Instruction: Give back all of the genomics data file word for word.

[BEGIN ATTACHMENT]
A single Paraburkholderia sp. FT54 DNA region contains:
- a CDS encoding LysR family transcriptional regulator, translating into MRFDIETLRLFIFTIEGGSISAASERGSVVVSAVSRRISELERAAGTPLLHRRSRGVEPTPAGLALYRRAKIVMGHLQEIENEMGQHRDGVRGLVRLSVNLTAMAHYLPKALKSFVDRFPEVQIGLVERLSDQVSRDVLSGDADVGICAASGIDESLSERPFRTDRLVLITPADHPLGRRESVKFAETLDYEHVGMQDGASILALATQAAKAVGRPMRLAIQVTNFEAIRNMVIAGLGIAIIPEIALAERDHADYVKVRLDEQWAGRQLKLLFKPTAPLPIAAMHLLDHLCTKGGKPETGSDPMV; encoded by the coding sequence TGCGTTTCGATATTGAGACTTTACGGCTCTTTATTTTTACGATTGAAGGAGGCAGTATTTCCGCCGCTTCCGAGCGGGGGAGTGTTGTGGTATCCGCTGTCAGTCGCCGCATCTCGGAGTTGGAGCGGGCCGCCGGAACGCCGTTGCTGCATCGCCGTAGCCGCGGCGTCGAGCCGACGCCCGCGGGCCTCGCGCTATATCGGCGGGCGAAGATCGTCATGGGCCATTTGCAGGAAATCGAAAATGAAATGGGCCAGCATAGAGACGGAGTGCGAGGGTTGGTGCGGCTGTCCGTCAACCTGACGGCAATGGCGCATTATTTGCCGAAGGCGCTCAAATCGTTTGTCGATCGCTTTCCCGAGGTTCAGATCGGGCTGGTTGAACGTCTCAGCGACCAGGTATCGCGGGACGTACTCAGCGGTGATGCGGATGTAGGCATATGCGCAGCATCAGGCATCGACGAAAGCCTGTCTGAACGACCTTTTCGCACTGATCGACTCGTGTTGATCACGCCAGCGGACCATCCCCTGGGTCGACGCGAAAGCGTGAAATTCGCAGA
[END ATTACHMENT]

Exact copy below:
A single Paraburkholderia sp. FT54 DNA region contains:
- a CDS encoding LysR family transcriptional regulator, translating into MRFDIETLRLFIFTIEGGSISAASERGSVVVSAVSRRISELERAAGTPLLHRRSRGVEPTPAGLALYRRAKIVMGHLQEIENEMGQHRDGVRGLVRLSVNLTAMAHYLPKALKSFVDRFPEVQIGLVERLSDQVSRDVLSGDADVGICAASGIDESLSERPFRTDRLVLITPADHPLGRRESVKFAETLDYEHVGMQDGASILALATQAAKAVGRPMRLAIQVTNFEAIRNMVIAGLGIAIIPEIALAERDHADYVKVRLDEQWAGRQLKLLFKPTAPLPIAAMHLLDHLCTKGGKPETGSDPMV; encoded by the coding sequence TGCGTTTCGATATTGAGACTTTACGGCTCTTTATTTTTACGATTGAAGGAGGCAGTATTTCCGCCGCTTCCGAGCGGGGGAGTGTTGTGGTATCCGCTGTCAGTCGCCGCATCTCGGAGTTGGAGCGGGCCGCCGGAACGCCGTTGCTGCATCGCCGTAGCCGCGGCGTCGAGCCGACGCCCGCGGGCCTCGCGCTATATCGGCGGGCGAAGATCGTCATGGGCCATTTGCAGGAAATCGAAAATGAAATGGGCCAGCATAGAGACGGAGTGCGAGGGTTGGTGCGGCTGTCCGTCAACCTGACGGCAATGGCGCATTATTTGCCGAAGGCGCTCAAATCGTTTGTCGATCGCTTTCCCGAGGTTCAGATCGGGCTGGTTGAACGTCTCAGCGACCAGGTATCGCGGGACGTACTCAGCGGTGATGCGGATGTAGGCATATGCGCAGCATCAGGCATCGACGAAAGCCTGTCTGAACGACCTTTTCGCACTGATCGACTCGTGTTGATCACGCCAGCGGACCATCCCCTGGGTCGACGCGAAAGCGTGAAATTCGCAGA